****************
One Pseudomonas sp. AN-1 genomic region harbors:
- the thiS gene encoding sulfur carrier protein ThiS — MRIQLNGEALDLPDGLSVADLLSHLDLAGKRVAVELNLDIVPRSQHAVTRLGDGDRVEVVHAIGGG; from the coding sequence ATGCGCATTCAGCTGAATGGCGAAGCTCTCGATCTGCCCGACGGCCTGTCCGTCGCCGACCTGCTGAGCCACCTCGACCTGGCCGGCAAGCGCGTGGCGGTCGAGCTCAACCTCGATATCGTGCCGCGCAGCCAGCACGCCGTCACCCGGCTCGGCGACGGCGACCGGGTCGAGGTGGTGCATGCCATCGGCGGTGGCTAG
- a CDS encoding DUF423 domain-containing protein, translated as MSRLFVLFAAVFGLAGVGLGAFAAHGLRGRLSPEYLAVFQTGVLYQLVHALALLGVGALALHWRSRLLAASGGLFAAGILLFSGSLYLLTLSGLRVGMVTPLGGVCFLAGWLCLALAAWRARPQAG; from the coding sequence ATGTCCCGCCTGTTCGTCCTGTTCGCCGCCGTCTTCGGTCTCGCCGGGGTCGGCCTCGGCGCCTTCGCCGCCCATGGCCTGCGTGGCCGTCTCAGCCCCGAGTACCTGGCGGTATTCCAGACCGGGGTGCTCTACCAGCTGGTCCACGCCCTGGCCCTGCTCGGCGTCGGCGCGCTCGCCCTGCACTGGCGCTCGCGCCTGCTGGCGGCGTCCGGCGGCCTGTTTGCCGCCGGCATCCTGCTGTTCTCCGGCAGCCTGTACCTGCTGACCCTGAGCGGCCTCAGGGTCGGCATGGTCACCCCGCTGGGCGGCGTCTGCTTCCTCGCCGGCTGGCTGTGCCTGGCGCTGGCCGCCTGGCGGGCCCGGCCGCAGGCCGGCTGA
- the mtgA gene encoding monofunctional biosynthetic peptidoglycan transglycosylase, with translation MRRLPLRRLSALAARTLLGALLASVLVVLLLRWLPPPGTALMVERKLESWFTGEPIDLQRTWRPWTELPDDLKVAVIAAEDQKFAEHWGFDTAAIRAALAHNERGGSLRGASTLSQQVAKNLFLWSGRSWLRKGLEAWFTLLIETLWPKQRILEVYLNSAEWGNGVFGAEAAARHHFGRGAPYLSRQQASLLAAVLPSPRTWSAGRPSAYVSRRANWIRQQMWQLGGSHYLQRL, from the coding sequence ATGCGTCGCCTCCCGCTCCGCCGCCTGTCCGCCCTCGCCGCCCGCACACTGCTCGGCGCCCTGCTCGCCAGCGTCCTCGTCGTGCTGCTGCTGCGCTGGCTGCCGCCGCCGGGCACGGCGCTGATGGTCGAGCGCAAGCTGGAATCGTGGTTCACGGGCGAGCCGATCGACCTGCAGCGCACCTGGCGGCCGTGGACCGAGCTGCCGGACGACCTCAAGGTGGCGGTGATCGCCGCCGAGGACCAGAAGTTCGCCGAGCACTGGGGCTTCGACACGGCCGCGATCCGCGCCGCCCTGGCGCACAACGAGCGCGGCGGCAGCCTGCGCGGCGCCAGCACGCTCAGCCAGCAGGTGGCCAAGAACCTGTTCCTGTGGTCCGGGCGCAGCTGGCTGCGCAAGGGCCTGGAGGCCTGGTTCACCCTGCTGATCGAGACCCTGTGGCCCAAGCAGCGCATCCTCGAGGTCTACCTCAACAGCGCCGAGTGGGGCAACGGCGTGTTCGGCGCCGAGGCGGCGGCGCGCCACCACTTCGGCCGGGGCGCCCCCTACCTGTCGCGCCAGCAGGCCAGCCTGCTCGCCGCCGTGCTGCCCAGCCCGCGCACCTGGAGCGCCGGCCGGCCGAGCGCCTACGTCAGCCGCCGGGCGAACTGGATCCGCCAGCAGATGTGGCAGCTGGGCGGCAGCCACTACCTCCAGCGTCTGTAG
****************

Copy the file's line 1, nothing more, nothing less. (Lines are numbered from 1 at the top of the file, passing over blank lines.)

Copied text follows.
One Pseudomonas sp. AN-1 genomic region harbors: